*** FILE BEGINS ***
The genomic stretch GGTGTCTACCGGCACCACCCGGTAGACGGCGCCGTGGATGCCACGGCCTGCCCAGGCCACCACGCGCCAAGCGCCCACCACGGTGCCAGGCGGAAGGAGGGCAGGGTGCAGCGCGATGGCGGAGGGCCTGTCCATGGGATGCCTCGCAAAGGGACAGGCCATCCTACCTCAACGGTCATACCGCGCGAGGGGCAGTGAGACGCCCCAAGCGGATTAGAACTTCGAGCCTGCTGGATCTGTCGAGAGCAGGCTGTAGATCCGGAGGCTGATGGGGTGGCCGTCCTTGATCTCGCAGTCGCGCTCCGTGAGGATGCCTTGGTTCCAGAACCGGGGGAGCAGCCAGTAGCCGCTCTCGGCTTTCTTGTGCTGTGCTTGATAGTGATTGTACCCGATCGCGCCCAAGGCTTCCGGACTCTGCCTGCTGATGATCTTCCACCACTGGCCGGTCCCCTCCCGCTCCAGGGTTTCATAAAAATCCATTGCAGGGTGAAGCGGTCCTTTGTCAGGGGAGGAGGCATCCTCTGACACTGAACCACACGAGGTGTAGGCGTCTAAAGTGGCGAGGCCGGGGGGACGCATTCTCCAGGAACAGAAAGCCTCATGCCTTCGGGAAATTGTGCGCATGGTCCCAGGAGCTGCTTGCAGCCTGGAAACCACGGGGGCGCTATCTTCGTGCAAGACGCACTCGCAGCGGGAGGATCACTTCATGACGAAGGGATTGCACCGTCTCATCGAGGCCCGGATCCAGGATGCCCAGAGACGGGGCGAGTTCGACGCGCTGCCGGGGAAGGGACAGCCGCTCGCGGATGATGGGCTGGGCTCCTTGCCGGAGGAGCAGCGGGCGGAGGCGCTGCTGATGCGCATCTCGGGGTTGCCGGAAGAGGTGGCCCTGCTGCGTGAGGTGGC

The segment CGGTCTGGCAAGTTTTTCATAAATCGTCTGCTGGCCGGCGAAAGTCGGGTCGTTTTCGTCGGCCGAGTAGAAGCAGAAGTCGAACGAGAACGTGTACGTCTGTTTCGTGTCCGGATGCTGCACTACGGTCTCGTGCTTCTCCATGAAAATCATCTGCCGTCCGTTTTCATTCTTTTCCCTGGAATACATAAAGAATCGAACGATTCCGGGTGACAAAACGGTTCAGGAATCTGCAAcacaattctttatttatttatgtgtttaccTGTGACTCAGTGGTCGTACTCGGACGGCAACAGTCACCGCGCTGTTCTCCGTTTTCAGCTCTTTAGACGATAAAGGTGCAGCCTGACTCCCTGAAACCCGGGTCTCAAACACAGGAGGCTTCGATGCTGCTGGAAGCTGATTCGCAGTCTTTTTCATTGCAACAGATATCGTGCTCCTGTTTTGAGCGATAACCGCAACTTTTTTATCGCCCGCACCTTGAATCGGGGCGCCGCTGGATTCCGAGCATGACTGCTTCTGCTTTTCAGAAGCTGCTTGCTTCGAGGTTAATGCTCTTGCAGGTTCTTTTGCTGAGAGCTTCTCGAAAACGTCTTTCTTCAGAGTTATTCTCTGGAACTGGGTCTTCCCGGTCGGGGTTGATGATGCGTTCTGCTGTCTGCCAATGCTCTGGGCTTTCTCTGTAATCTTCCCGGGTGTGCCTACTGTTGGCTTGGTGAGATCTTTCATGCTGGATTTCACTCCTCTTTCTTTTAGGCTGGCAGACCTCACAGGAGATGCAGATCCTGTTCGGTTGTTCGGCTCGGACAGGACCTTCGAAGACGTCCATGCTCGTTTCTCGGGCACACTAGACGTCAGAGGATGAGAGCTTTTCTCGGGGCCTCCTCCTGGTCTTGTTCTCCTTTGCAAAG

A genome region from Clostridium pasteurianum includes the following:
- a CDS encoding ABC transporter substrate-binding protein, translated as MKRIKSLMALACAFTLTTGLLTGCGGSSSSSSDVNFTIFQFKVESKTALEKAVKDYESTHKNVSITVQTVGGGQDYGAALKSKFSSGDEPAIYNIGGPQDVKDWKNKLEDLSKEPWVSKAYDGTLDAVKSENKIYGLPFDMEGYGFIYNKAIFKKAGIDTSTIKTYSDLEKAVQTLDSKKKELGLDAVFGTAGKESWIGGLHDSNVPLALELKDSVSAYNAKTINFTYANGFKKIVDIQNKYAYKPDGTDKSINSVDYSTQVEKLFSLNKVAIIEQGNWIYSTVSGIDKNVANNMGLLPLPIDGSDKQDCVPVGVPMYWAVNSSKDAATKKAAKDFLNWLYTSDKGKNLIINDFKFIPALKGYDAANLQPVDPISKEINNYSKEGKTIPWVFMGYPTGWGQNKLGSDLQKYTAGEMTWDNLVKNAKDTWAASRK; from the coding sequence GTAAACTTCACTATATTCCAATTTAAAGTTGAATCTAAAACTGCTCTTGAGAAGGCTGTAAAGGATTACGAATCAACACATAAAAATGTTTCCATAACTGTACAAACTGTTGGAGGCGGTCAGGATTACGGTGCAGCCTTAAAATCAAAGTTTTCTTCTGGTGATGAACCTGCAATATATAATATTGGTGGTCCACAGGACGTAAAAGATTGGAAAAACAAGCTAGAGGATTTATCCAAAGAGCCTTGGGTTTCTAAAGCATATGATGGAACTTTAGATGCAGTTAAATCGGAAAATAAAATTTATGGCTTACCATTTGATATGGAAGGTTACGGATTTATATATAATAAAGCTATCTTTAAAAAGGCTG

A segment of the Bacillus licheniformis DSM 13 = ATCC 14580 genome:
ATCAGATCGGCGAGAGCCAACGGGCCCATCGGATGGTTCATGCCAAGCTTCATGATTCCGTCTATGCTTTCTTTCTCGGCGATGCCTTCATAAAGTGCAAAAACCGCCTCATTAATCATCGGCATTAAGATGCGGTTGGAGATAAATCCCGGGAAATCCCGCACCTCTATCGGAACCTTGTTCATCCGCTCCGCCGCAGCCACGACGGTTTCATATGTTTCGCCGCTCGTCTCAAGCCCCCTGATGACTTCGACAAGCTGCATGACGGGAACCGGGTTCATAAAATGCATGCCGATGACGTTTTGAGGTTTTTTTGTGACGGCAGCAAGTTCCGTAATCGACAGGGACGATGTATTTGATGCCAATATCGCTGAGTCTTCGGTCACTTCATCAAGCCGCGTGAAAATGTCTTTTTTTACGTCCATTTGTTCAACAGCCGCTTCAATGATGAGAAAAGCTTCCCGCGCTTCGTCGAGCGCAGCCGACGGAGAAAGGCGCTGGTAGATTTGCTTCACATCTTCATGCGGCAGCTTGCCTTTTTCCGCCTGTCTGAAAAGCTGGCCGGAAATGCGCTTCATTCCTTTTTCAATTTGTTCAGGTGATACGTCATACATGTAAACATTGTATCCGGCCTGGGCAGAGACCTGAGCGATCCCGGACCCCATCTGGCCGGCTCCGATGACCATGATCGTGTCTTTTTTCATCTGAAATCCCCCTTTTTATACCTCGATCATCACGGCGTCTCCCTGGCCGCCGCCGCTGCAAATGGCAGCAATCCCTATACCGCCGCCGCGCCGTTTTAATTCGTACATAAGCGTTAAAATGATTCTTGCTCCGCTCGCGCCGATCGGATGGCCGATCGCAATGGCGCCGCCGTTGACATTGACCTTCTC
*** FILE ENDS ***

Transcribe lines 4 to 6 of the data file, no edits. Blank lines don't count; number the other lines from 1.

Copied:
- a CDS encoding ABC transporter substrate-binding protein, translated as MKRIKSLMALACAFTLTTGLLTGCGGSSSSSSDVNFTIFQFKVESKTALEKAVKDYESTHKNVSITVQTVGGGQDYGAALKSKFSSGDEPAIYNIGGPQDVKDWKNKLEDLSKEPWVSKAYDGTLDAVKSENKIYGLPFDMEGYGFIYNKAIFKKAGIDTSTIKTYSDLEKAVQTLDSKKKELGLDAVFGTAGKESWIGGLHDSNVPLALELKDSVSAYNAKTINFTYANGFKKIVDIQNKYAYKPDGTDKSINSVDYSTQVEKLFSLNKVAIIEQGNWIYSTVSGIDKNVANNMGLLPLPIDGSDKQDCVPVGVPMYWAVNSSKDAATKKAAKDFLNWLYTSDKGKNLIINDFKFIPALKGYDAANLQPVDPISKEINNYSKEGKTIPWVFMGYPTGWGQNKLGSDLQKYTAGEMTWDNLVKNAKDTWAASRK; from the coding sequence GTAAACTTCACTATATTCCAATTTAAAGTTGAATCTAAAACTGCTCTTGAGAAGGCTGTAAAGGATTACGAATCAACACATAAAAATGTTTCCATAACTGTACAAACTGTTGGAGGCGGTCAGGATTACGGTGCAGCCTTAAAATCAAAGTTTTCTTCTGGTGATGAACCTGCAATATATAATATTGGTGGTCCACAGGACGTAAAAGATTGGAAAAACAAGCTAGAGGATTTATCCAAAGAGCCTTGGGTTTCTAAAGCATATGATGGAACTTTAGATGCAGTTAAATCGGAAAATAAAATTTATGGCTTACCATTTGATATGGAAGGTTACGGATTTATATATAATAAAGCTATCTTTAAAAAGGCTG

A segment of the Bacillus licheniformis DSM 13 = ATCC 14580 genome:
ATCAGATCGGCGAGAGCCAACGGGCCCATCGGATGGTTCATGCCAAGCTTCATGATTCCGTCTATGCTTTCTTTCTCGGCGATGCCTTCATAAAGTGCAAAAACCGCCTCATTAATCATCGGCATTAAGATGCGGTTGGAGATAAATCCCGGGAAATCCCGCACCTCTATCGGAACCTTGTTCATCCGCTCCGCCGCAGCCACGACGGTTTCATATGTTTCGCCGCTCGTCTCAAGCCCCCTGATGACTTCGACAAGCTGCATGACGGGAACCGGGTTCATAAAATGCATGCCGATGACGTTTTGAGGTTTTTTTGTGACGGCAGCAAGTTCCGTAATCGACAGGGACGATGTATTTGATGCCAATATCGCTGAGTCTTCGGTCACTTCATCAAGCCGCGTGAAAATGTCTTTTTTTACGTCCATTTGTTCAACAGCCGCTTCAATGATGAGAAAAGCTTCCCGCGCTTCGTCGAGCGCAGCCGACGGAGAAAGGCGCTGGTAGATTTGCTTCACATCTTCATGCGGCAGCTTGCCTTTTTCCGCCTGTCTGAAAAGCTGGCCGGAAATGCGCTTCATTCCTTTTTCAATTTGTTCAGGTGATACGTCATACATGTAAACATTGTATCCGGCCTGGGCAGAGACCTGAGCGATCCCGGACCCCATCTGGCCGGCTCCGATGACCATGATCGTGTCTTTTTTCATCTGAAATCCCCCTTTTTATACCTCGATCATCACGGCGTCTCCCTGGCCGCCGCCGCTGCAAATGGCAGCAATCCCTATACCGCCGCCGCGCCGTTTTAATTCGTACATAAGCGTTAAAATGATTCTTGCTCCGCTCGCGCCGATCGGATGGCCGATCGCAATGGCGCCGCCGTTGACATTGACCTTCTC